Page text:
Housing Market Set for 'Double Dip'?


Just when you thought it might be safe to buy that house on the water, a big hedge fund manager says to hold on — six months from now you can get it way cheaper.

Brian Taylor, founder and chief executive officer of hedge fund outfit Pine River, says that the housing market is headed for another downturn. Pine River, which holds $1.6 billion in assets under management, gained 90% in returns last year, mainly by betting against the housing market.

"There are still issues in the housing markets and it would not surprise us to see the recovery turn down," Taylor said, speaking at the Reuters Private Equity and Hedge Fund Summit in New York in early March.

"The amount of risk has never been greater," he also told the New York audience. "Armageddon was avoided in late 2008 and 2009," but the housing sector remains sour, as the number of homeowners that Taylor describes as being underwater on their mortgages struggle to hang on.

Taylor says that the slight uptick in housing prices in the fourth quarter of 2010 was an illusion — artificially buoyed by the $8,000 new homebuyer tax credit. But Uncle Sam can’t support the housing market forever, and Taylor looks for the government’s impact on housing values to decline in 2010.

He’s hardly alone. In a March 16 appearance on CNBC, Meredith Whitney, CEO of Meredith Whitney Advisory group, said that the housing market will “double dip” in 2010. When the government inevitably pulls back on its support for the housing sector, she says the resulting surplus of available homes will lead to reduced home values.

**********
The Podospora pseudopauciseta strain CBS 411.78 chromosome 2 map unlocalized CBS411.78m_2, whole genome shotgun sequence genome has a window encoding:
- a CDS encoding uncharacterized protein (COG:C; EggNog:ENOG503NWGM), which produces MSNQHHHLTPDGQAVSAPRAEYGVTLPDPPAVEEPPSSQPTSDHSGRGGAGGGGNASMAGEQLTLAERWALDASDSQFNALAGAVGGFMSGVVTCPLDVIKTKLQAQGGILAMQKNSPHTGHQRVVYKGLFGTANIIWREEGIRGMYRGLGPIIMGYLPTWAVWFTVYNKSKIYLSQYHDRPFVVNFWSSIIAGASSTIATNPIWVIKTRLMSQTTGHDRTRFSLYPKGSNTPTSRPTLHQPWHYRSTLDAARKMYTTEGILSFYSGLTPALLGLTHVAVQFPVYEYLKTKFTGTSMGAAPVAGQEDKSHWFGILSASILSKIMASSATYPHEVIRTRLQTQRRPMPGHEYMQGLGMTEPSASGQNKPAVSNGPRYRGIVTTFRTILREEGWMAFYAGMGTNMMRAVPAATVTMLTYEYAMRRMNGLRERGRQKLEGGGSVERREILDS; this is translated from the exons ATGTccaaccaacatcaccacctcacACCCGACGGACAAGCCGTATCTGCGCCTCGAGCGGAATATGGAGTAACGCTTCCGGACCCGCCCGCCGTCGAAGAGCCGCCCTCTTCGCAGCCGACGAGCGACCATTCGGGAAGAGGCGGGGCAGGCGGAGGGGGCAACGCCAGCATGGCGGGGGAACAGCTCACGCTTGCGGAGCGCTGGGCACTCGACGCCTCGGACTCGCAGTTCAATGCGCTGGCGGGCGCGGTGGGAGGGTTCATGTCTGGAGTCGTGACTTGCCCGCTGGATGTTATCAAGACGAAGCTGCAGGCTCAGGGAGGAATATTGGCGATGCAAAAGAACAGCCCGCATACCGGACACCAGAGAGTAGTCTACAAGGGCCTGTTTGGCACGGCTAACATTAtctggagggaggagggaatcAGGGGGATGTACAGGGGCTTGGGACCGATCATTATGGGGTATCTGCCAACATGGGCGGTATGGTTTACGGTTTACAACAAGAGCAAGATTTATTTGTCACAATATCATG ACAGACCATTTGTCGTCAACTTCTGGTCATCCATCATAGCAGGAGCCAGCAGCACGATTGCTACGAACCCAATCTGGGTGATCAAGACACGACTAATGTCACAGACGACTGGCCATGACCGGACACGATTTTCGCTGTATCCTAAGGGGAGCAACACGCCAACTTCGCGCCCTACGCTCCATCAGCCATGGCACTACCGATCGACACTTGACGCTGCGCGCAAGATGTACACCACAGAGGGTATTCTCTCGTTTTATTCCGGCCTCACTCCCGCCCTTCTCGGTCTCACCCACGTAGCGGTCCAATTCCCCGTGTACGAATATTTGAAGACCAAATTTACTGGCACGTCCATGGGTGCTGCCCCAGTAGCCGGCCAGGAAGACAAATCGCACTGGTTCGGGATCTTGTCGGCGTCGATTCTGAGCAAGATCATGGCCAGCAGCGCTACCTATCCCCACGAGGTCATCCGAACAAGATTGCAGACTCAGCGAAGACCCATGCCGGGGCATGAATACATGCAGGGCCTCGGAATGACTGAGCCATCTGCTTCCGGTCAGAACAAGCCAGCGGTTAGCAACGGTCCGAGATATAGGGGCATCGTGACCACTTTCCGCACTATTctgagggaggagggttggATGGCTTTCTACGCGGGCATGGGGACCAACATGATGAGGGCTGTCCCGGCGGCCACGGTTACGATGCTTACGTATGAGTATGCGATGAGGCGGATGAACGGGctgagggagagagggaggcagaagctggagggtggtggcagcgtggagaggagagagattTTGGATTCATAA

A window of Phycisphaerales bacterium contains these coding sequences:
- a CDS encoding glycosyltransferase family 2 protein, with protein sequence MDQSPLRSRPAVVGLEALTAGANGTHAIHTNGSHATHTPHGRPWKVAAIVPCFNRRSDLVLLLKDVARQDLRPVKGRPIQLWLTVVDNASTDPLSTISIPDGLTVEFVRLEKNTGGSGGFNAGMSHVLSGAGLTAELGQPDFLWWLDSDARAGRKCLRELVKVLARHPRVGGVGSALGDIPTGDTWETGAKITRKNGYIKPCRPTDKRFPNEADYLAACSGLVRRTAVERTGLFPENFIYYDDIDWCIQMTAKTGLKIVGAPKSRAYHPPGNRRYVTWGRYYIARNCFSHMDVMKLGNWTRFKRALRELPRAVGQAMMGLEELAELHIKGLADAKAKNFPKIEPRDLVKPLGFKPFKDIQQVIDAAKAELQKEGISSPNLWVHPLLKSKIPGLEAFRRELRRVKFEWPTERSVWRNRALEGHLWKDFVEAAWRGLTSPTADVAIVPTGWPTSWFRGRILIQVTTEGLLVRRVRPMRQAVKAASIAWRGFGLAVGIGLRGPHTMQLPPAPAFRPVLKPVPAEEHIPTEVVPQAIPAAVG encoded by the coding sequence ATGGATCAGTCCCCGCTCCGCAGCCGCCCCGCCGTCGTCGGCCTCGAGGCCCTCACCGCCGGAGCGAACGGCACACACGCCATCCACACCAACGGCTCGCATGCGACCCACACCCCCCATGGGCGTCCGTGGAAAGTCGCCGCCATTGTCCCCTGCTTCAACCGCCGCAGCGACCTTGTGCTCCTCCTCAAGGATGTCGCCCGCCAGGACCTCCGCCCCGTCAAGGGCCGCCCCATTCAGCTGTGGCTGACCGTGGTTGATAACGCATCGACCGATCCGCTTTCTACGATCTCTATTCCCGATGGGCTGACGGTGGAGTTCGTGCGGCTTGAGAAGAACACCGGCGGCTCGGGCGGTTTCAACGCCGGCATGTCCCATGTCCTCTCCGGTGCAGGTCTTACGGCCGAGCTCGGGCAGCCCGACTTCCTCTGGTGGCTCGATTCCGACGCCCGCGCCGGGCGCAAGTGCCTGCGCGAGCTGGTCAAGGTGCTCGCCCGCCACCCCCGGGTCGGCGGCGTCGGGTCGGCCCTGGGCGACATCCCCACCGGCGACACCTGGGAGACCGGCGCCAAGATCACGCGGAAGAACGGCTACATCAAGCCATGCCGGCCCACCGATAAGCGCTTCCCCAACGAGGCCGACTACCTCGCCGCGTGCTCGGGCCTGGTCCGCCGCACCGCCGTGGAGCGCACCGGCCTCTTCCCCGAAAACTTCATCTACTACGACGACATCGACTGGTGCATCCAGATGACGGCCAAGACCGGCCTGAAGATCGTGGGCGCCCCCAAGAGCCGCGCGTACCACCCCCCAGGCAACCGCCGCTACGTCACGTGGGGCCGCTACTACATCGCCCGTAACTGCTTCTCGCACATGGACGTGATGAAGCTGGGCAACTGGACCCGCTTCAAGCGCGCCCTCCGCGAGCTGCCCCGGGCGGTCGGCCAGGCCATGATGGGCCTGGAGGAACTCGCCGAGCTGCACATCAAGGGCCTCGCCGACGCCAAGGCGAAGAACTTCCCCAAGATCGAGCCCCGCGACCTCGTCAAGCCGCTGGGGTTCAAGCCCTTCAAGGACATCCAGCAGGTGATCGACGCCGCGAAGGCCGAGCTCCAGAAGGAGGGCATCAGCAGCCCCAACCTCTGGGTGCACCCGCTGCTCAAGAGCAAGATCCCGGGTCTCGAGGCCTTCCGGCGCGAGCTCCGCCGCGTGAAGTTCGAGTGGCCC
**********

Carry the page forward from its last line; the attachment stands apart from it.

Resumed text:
But struggling homeowners might be the real problem for property values. The real estate Web site Zillow.com reports that one in five U.S. homes are underwater, meaning the owners owe more than their homes are worth.

Zillow, too, calls that an “impending” sign of a double dip in housing. Besides the underwater figures, Zillow cites 20% of U.S. metro areas that are experiencing flat or reduced housing values. Any decrease in housing prices of 1% or more over five consecutive months qualifies for double dip status, Zillow reports. And it's not just depressed housing markets like Detroit that face this danger - metro areas like Oklahoma City and Denver are also at risk, according to Zillow.

The news isn’t all bad, though. According to Zillow, hard-hit areas won’t feel as much pain as they did in the first housing downturn. "What we saw in mid-2009 was a brief respite from a larger market correction that has not yet run its course. The good news is that, for those markets that will see a double dip in home values before reaching a definitive bottom, this second dip will not be a return to the magnitude of depreciation seen earlier, but rather will look more like a modest aftershock of the earlier downturn," said Stan Humphries, Zillow's chief economist.

Still, when economists cite “moderate aftershocks” as good news, you know we’re in tough times.

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